Barry hefts himself into the saddle and grabs the microphone, his dulcet tones explaining to all and sundry that wearing the seatbelts is not mandatory, but if the constabulary pulls us up for a sticky-beak and we’re not wearing them, we’ll get a thorough walloping with a rusty bicycle chain. The ensuing chorus of belt latches evokes a mental picture of something akin to starting the New York Marathon with everybody in the first half of the field shod with tap shoes.

Barry continues with the script; a litany of southbound stops, his waning enthusiasm palpable. I am fully expecting him to sob by the time his list reaches Nambucca Heads. As we’re pulling away from the Transit Centre, I note that the digital time/date display is showing tomorrow’s date – Baz obviously longs for Friday.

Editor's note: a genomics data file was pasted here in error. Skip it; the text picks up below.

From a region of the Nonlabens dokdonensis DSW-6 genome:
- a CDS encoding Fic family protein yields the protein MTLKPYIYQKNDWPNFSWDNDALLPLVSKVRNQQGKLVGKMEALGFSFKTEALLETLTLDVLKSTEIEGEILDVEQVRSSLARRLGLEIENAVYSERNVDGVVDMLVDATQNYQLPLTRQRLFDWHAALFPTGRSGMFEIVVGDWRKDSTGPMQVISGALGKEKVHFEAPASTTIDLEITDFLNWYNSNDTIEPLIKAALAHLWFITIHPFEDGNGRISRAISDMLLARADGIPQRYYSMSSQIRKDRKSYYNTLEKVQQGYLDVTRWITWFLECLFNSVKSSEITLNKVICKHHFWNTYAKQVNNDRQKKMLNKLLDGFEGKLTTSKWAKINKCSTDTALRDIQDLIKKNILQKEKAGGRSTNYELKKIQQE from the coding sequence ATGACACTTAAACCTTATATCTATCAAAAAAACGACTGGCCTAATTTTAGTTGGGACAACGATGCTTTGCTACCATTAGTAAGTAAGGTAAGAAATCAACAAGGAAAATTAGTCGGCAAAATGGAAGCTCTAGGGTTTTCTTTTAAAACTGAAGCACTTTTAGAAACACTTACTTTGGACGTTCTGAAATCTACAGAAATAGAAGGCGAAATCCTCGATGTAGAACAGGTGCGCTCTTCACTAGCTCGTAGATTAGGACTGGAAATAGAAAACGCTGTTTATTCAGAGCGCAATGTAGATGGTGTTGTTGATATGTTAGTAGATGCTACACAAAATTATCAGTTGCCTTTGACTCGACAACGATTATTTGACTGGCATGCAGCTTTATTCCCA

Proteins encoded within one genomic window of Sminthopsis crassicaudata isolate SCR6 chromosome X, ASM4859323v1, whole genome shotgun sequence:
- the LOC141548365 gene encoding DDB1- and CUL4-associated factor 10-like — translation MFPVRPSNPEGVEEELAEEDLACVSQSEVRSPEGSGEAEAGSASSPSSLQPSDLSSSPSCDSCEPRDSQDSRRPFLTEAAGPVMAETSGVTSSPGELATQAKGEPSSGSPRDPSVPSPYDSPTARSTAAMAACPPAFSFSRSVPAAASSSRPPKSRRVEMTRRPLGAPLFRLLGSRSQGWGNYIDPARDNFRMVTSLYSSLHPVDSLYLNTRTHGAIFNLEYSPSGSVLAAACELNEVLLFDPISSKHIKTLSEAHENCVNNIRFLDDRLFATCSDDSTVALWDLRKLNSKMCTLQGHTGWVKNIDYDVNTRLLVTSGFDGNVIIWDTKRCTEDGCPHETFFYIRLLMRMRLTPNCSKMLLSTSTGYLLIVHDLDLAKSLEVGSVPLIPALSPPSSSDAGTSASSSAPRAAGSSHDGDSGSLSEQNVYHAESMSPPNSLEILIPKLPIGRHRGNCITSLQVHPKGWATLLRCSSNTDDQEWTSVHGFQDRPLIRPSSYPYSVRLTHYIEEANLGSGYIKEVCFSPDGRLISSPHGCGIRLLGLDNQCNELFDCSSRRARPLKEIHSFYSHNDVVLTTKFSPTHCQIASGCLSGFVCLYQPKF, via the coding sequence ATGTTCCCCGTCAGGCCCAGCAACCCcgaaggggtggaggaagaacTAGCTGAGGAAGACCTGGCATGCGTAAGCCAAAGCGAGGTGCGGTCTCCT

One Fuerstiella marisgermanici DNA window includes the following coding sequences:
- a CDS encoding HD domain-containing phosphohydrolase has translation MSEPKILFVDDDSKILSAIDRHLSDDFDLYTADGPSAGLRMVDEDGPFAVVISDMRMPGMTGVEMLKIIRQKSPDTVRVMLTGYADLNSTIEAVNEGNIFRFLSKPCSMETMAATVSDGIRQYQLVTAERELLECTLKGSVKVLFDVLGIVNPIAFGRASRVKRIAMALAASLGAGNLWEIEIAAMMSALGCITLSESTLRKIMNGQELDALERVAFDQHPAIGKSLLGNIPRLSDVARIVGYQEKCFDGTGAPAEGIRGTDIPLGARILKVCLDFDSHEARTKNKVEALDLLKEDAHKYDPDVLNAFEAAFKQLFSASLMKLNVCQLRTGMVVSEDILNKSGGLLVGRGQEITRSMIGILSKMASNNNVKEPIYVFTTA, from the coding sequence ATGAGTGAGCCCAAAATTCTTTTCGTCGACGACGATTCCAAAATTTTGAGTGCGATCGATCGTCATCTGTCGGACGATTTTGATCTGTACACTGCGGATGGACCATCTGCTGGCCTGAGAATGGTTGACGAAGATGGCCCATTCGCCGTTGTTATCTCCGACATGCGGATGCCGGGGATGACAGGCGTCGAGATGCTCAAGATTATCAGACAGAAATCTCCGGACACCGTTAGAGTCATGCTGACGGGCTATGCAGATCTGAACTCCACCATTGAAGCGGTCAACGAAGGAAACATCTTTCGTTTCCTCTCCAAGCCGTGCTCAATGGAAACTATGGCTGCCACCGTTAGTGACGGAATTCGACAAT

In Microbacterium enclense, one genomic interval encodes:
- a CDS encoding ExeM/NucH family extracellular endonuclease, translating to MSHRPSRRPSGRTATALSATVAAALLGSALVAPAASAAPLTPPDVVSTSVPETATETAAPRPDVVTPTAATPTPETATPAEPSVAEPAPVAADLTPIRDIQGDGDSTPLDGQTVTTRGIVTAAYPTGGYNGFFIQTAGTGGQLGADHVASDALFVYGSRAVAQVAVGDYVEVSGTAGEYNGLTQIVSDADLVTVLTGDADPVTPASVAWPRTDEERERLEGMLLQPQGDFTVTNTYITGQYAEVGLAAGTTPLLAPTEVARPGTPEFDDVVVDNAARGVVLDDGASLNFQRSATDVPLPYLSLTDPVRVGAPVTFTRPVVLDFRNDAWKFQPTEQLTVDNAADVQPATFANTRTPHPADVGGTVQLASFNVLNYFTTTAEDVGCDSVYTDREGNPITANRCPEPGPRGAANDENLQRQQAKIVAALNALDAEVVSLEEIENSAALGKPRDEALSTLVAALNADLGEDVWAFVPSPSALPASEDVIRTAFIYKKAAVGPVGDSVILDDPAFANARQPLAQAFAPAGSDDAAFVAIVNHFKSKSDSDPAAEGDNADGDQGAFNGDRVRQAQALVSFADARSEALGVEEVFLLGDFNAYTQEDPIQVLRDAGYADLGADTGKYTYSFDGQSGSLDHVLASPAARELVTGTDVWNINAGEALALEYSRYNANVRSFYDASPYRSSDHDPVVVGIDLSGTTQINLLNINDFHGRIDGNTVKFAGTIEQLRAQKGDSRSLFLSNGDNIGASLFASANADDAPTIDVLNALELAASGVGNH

My fellow travellers begin trading war stories in a great big melting pot of me-yousical Euro accents; Oktoberfest hangovers, diabetic comas from oversweet mixers, an array of tales that I experienced for a whole lot less money in my youth, a whole lot closer to home. I lose myself briefly in contemplation of what they’ve gained from their journeys, other than a prodigious collection of destinations on their passports.

I shift my focus to Syd again. Buses have changed; the day of the old GM Bird Scarers with whining dog boxes has truly passed, I discover with a surprising pang of regret. Those old, snarling beasts, capable of feats of speed and endurance that belied their bulk and blocky awkwardness, have been put to pasture in favour of smooth Mercedes sixes and synchro six-speeds.